The black hole’s accretion disk was accidentally measured
For the first time, scientists have been able to measure the exact size of the disk of matter orbiting a supermassive black hole. This fortunate discovery could help expand our understanding of how these giant cosmic galaxies grow and how the galaxies surrounding them evolve over time.
Accretion disks are massive swirling rings of hot gas, dust and plasma that orbit black holes or other massive cosmic objects. Live sciences. The disks surrounding black holes consist of the fragmented remains of stars and exoplanets that broke off as they approached the event horizon. This is the next point
nothing Not even light can escape the gravity of a black hole. As accretion disks rotate, they emit a variety of electromagnetic radiation, including X-rays, infrared radiation, radio waves, and visible light. This makes it the only part of black holes that astronomers can detect.
Accretion disks are most visible in the infrared spectrum. The rotating masses emit what researchers call a double peak, a pair of energy peaks of excited hydrogen gas emanating from the two halves of the accretion disk — the side rotating away from the observer and the side rotating toward them. These double peaks originate from the edge of the accretion disk closest to the event horizon, meaning they show where the rotating disk begins, but not where it ends.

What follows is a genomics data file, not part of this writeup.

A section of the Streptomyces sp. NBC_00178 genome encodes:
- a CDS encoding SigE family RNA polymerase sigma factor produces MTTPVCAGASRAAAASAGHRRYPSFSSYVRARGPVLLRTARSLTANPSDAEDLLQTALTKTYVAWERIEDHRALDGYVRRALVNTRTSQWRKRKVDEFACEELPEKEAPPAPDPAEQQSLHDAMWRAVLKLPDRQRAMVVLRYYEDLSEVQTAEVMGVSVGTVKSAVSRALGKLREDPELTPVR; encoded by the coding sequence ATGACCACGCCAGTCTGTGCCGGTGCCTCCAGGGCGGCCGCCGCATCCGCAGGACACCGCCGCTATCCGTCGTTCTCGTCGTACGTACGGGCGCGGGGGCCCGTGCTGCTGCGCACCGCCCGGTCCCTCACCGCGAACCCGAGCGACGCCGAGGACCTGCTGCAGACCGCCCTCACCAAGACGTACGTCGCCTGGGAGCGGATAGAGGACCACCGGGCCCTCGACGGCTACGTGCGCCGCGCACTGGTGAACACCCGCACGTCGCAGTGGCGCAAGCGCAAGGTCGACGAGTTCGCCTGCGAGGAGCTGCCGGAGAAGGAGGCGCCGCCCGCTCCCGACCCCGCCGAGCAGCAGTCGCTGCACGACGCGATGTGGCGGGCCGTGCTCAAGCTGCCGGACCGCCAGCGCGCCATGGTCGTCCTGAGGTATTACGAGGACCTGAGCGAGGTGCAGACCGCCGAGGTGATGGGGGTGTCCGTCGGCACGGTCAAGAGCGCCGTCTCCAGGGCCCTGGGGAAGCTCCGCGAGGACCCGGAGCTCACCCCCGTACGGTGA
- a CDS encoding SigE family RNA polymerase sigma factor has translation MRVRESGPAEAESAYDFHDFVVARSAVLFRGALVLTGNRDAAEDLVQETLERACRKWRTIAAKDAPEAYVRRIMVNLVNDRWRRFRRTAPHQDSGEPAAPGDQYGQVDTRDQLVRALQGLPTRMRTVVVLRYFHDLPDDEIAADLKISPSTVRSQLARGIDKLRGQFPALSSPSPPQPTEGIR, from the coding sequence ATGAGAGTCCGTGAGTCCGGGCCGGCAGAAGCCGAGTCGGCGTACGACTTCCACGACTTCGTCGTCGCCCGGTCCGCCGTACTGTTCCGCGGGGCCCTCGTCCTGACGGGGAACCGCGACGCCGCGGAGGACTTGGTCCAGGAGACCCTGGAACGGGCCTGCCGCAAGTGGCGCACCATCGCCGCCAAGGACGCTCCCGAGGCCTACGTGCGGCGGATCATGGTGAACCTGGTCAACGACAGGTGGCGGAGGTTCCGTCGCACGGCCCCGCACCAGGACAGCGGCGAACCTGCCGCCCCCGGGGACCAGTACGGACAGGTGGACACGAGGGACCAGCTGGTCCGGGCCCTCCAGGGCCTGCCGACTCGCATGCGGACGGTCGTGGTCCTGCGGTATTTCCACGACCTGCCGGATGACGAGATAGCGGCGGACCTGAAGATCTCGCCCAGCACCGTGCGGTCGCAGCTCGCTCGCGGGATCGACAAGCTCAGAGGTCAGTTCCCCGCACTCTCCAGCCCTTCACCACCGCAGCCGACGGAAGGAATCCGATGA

However, in a new study published in The Astrophysical Journal Letters, researchers detected a second double peak from the outer edge of the accretion disk surrounding supermassive black hole III Zw 002, more than 22 million light-years from Earth and at least 400 million light-years away. times the mass of our sun. Based on the double peaks they discovered, the researchers calculated that the radius of the accretion disk surrounding III Zw 002 is about 9,000 times the distance from Earth to the Sun.
But researchers weren’t looking for a second double band around III Zw 002 when they found it. Instead, the team collected data to confirm the existence of the accretion disk, which was first discovered in 2003.